How Global Warming Could Make Food Less Safe To Eat

Climate change is a complex beast. Sometimes people refer to it as "global warming" — an overall increase in temperatures around the planet that will change living conditions for humans and all other living things, in ways we can't foresee. But warming is only part of the story when it comes to climate change. Scientists say that severe cold weather in normally warm parts of the world — like February's deep freeze in Texas — is becoming more frequent because of climate change (via Earth.Org). Other changes are also happening that go beyond just global warming.

For example, droughts are becoming more frequent around the world, while at the same time the U.S. is getting more frequent severe thunderstorms. All these changes are happening within a complex web of interactions that's hard for scientists to pin down. But it's important that they develop a clear picture of what climate change will bring because it could have a major impact on human health. It could even affect the safety of our food supply.

Some of the worst cases of foodborne illness in recent years have come from a source that seems innocent enough: romaine lettuce and other leafy greens. In 2018, romaine from Arizona contaminated with E. coli sickened more than 200 people, including 96 who were hospitalized and five who died (via Eater). While most cases aren't that big, the CDC recorded 51 outbreaks of food sickness caused by leafy greens from 2014 to 2018.

Global warming could lead to more illnesses caused by contaminated lettuce

Scientists say global warming could make leafy greens even riskier. The lettuce in the 2018 case, was contaminated by water from an irrigation canal that ran next to a cattle feedlot (via Eater). That canal appeared to be the link between cow poop on the feedlot and lettuce in nearby fields. This particular crop may have been especially susceptible to E. coli contamination because the leaves had been damaged by a February freeze — something they don't normally see in the lettuce-growing parts of Arizona.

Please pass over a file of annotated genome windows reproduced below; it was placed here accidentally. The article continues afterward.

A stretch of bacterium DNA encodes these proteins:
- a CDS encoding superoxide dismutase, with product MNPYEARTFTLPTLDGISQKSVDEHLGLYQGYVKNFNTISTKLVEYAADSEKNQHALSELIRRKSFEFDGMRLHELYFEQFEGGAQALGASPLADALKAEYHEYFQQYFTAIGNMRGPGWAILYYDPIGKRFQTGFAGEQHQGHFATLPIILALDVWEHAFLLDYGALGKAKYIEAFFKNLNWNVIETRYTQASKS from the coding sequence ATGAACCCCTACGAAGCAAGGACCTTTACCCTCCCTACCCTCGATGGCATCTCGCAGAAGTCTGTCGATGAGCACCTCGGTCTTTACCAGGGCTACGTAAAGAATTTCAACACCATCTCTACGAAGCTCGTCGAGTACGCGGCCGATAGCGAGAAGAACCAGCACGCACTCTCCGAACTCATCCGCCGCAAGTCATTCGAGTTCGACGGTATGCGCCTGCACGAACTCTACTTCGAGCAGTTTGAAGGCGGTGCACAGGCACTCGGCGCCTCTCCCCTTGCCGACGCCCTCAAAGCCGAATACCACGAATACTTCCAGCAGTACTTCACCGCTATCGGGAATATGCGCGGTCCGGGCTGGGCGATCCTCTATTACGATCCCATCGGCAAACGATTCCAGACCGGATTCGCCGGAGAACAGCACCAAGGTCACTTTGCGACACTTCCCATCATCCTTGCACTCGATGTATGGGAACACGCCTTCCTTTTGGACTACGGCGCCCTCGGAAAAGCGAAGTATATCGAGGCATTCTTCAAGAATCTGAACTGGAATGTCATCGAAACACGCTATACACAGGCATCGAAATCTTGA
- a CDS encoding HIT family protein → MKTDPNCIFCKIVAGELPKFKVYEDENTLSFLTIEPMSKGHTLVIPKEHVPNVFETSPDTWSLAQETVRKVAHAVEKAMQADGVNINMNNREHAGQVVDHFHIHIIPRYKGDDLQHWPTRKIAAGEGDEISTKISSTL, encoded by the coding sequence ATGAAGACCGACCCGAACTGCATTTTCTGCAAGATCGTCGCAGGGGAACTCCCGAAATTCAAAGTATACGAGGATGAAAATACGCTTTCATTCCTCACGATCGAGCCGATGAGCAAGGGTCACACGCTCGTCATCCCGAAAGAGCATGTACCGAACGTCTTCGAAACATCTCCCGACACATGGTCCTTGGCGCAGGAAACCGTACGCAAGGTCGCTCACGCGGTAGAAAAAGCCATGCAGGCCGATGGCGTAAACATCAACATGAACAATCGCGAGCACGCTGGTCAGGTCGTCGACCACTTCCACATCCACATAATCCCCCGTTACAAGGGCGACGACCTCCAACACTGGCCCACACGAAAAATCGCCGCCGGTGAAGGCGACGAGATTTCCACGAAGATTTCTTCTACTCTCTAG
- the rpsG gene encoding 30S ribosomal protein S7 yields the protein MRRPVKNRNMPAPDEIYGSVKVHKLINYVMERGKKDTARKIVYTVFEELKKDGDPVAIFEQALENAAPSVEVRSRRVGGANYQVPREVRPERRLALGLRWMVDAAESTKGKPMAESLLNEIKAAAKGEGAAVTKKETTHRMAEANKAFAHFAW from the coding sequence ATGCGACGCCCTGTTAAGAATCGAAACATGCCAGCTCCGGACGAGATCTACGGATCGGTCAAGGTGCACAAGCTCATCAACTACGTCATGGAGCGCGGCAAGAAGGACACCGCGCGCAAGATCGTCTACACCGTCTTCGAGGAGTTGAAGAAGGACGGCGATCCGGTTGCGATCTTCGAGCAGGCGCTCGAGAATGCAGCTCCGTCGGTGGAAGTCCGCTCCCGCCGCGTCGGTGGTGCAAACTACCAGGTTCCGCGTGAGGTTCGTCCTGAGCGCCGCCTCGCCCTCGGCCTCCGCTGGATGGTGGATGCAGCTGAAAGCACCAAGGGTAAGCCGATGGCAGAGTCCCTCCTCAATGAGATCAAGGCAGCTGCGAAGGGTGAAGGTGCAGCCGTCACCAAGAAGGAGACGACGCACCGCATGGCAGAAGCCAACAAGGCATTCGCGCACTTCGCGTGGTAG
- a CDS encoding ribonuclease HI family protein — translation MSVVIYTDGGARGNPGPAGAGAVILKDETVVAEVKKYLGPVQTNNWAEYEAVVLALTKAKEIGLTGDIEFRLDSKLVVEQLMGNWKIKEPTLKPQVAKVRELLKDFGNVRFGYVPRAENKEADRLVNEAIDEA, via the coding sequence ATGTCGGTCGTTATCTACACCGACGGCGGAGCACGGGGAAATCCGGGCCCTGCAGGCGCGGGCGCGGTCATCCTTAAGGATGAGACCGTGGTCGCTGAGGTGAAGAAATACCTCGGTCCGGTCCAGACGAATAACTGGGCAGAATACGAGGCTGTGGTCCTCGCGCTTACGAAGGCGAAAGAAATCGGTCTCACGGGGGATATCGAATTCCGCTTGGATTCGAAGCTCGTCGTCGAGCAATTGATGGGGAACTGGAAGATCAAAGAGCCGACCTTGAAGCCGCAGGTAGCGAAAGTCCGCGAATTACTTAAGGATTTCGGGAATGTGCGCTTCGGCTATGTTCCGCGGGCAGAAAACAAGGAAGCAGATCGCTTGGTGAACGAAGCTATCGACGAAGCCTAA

A climate that brings both more frequent droughts and more heavy rains can also increase the risk of E. coli contamination in leafy greens. During an extended dry period, fecal matter will pile up on farm fields until the next heavy rain washes it all into nearby ditches or irrigation canals. Jay Graham, an environmental health sciences professor at Cal Berkeley, told Eater that he predicts the weather patterns emerging through climate change will make foodborne illnesses even more common, especially in countries outside the U.S. that are only now ramping up agriculture to an industrial scale — sometimes without strict safety regulations, like those in effect in the U.S.

Consumers can take steps to avoid food poisoning. The CDC recommends washing your hands thoroughly, then rubbing the leaves with your hands under running water to wash the lettuce. Packaged greens labeled "ready to eat" or "no washing necessary" should be fine.